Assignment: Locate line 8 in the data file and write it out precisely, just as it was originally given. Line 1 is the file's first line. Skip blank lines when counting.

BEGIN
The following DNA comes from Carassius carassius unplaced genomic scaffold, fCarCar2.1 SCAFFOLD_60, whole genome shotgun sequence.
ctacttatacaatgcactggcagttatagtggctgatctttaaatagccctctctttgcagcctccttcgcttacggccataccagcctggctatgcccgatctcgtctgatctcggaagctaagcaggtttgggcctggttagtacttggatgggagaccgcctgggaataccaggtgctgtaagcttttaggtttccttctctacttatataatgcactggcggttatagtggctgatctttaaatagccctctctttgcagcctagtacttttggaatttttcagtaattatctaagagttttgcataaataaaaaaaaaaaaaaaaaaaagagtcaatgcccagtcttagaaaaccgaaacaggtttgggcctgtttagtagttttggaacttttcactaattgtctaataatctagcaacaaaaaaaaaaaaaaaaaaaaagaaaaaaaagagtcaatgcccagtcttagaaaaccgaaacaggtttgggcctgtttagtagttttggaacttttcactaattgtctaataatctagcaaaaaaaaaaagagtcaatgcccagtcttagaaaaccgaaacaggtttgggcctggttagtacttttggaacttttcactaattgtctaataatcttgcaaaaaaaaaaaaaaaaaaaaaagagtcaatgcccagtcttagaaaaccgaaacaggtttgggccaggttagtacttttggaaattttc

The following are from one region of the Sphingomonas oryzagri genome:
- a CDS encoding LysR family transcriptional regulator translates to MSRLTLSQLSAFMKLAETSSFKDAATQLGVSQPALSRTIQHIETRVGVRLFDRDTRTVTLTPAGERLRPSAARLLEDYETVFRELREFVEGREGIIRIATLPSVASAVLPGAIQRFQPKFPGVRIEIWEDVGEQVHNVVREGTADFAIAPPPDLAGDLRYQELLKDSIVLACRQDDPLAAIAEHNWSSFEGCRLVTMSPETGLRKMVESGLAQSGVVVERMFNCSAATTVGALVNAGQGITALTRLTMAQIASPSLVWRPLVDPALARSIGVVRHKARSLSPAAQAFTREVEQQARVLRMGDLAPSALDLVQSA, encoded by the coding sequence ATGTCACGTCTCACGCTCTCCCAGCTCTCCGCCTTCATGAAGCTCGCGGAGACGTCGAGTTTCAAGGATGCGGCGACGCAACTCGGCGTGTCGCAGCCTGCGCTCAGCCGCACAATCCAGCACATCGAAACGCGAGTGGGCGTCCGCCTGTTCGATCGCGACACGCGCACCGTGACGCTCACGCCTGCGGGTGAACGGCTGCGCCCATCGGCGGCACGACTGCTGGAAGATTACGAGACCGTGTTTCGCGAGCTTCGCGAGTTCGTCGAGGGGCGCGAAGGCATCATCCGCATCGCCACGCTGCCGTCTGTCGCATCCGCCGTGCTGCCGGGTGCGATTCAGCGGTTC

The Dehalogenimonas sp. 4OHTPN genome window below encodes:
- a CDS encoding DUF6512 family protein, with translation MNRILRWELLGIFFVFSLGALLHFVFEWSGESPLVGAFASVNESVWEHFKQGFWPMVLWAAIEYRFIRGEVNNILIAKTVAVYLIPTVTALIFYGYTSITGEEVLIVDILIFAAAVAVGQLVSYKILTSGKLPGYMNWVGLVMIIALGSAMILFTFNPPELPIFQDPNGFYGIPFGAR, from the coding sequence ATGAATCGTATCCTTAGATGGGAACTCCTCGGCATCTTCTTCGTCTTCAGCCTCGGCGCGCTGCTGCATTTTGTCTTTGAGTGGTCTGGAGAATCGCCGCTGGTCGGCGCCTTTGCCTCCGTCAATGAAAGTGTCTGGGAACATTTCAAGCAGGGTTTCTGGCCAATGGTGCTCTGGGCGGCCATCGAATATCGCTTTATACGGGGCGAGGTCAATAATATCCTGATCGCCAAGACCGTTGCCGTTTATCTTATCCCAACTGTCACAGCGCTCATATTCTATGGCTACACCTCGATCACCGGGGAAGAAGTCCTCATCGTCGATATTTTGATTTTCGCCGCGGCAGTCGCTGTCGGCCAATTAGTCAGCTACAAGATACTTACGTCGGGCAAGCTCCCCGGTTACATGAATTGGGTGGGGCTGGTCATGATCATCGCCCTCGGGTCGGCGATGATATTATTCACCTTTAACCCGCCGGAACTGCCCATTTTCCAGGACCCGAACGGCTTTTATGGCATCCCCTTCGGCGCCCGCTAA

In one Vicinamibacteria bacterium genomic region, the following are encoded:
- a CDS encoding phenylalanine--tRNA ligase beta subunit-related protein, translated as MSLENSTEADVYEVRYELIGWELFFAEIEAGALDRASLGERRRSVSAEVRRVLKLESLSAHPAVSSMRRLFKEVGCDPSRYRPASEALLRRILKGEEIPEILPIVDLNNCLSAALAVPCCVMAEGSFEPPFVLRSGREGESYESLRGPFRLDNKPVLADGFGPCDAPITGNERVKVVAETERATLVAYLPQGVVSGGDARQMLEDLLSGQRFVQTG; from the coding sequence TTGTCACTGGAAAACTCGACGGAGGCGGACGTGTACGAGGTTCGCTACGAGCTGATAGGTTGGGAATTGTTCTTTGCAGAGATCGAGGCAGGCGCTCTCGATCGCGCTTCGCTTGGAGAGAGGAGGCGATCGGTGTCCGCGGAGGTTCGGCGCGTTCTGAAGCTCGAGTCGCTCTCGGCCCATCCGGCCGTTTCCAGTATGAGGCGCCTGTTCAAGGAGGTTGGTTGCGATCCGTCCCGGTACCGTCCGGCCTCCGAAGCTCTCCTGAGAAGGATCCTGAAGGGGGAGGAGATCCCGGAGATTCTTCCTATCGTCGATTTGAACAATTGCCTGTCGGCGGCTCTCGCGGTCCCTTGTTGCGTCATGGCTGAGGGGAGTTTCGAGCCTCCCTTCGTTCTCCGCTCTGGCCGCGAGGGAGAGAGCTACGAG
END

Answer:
- a CDS encoding phenylalanine--tRNA ligase beta subunit-related protein, translated as MSLENSTEADVYEVRYELIGWELFFAEIEAGALDRASLGERRRSVSAEVRRVLKLESLSAHPAVSSMRRLFKEVGCDPSRYRPASEALLRRILKGEEIPEILPIVDLNNCLSAALAVPCCVMAEGSFEPPFVLRSGREGESYESLRGPFRLDNKPVLADGFGPCDAPITGNERVKVVAETERATLVAYLPQGVVSGGDARQMLEDLLSGQRFVQTG; from the coding sequence TTGTCACTGGAAAACTCGACGGAGGCGGACGTGTACGAGGTTCGCTACGAGCTGATAGGTTGGGAATTGTTCTTTGCAGAGATCGAGGCAGGCGCTCTCGATCGCGCTTCGCTTGGAGAGAGGAGGCGATCGGTGTCCGCGGAGGTTCGGCGCGTTCTGAAGCTCGAGTCGCTCTCGGCCCATCCGGCCGTTTCCAGTATGAGGCGCCTGTTCAAGGAGGTTGGTTGCGATCCGTCCCGGTACCGTCCGGCCTCCGAAGCTCTCCTGAGAAGGATCCTGAAGGGGGAGGAGATCCCGGAGATTCTTCCTATCGTCGATTTGAACAATTGCCTGTCGGCGGCTCTCGCGGTCCCTTGTTGCGTCATGGCTGAGGGGAGTTTCGAGCCTCCCTTCGTTCTCCGCTCTGGCCGCGAGGGAGAGAGCTACGAG